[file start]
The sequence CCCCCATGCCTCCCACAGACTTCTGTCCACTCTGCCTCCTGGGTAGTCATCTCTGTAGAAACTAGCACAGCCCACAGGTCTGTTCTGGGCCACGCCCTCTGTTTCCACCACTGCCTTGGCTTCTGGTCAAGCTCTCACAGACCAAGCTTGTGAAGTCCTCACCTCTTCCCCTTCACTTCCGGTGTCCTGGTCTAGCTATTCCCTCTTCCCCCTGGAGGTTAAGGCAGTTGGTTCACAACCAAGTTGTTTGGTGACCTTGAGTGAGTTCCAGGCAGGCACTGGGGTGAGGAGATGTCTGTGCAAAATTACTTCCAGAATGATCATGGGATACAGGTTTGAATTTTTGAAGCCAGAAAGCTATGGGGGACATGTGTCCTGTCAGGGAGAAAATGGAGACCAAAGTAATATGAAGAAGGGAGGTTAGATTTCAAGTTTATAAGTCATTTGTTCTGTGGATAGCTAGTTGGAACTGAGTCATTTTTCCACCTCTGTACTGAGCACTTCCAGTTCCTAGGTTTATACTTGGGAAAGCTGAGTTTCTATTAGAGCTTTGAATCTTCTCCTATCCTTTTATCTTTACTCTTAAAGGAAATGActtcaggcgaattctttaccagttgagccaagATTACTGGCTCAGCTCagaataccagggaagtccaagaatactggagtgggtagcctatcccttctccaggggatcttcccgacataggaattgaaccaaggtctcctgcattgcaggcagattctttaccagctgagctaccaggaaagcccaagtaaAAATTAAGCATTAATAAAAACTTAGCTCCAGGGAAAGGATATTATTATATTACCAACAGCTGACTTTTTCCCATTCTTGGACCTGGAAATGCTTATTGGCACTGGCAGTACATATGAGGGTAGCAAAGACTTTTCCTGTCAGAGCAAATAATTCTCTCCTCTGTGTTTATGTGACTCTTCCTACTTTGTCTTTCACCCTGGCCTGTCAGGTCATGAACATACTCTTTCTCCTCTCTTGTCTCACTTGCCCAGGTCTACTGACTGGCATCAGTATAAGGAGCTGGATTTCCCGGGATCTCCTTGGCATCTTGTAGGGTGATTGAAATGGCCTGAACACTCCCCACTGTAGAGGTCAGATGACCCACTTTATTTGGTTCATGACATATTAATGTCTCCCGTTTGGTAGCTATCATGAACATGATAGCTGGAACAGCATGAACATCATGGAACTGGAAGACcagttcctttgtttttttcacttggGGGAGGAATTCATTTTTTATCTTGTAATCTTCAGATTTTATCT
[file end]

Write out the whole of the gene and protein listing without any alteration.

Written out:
The sequence CCCCCATGCCTCCCACAGACTTCTGTCCACTCTGCCTCCTGGGTAGTCATCTCTGTAGAAACTAGCACAGCCCACAGGTCTGTTCTGGGCCACGCCCTCTGTTTCCACCACTGCCTTGGCTTCTGGTCAAGCTCTCACAGACCAAGCTTGTGAAGTCCTCACCTCTTCCCCTTCACTTCCGGTGTCCTGGTCTAGCTATTCCCTCTTCCCCCTGGAGGTTAAGGCAGTTGGTTCACAACCAAGTTGTTTGGTGACCTTGAGTGAGTTCCAGGCAGGCACTGGGGTGAGGAGATGTCTGTGCAAAATTACTTCCAGAATGATCATGGGATACAGGTTTGAATTTTTGAAGCCAGAAAGCTATGGGGGACATGTGTCCTGTCAGGGAGAAAATGGAGACCAAAGTAATATGAAGAAGGGAGGTTAGATTTCAAGTTTATAAGTCATTTGTTCTGTGGATAGCTAGTTGGAACTGAGTCATTTTTCCACCTCTGTACTGAGCACTTCCAGTTCCTAGGTTTATACTTGGGAAAGCTGAGTTTCTATTAGAGCTTTGAATCTTCTCCTATCCTTTTATCTTTACTCTTAAAGGAAATGActtcaggcgaattctttaccagttgagccaagATTACTGGCTCAGCTCagaataccagggaagtccaagaatactggagtgggtagcctatcccttctccaggggatcttcccgacataggaattgaaccaaggtctcctgcattgcaggcagattctttaccagctgagctaccaggaaagcccaagtaaAAATTAAGCATTAATAAAAACTTAGCTCCAGGGAAAGGATATTATTATATTACCAACAGCTGACTTTTTCCCATTCTTGGACCTGGAAATGCTTATTGGCACTGGCAGTACATATGAGGGTAGCAAAGACTTTTCCTGTCAGAGCAAATAATTCTCTCCTCTGTGTTTATGTGACTCTTCCTACTTTGTCTTTCACCCTGGCCTGTCAGGTCATGAACATACTCTTTCTCCTCTCTTGTCTCACTTGCCCAGGTCTACTGACTGGCATCAGTATAAGGAGCTGGATTTCCCGGGATCTCCTTGGCATCTTGTAGGGTGATTGAAATGGCCTGAACACTCCCCACTGTAGAGGTCAGATGACCCACTTTATTTGGTTCATGACATATTAATGTCTCCCGTTTGGTAGCTATCATGAACATGATAGCTGGAACAGCATGAACATCATGGAACTGGAAGACcagttcctttgtttttttcacttggGGGAGGAATTCATTTTTTATCTTGTAATCTTCAGATTTTATCT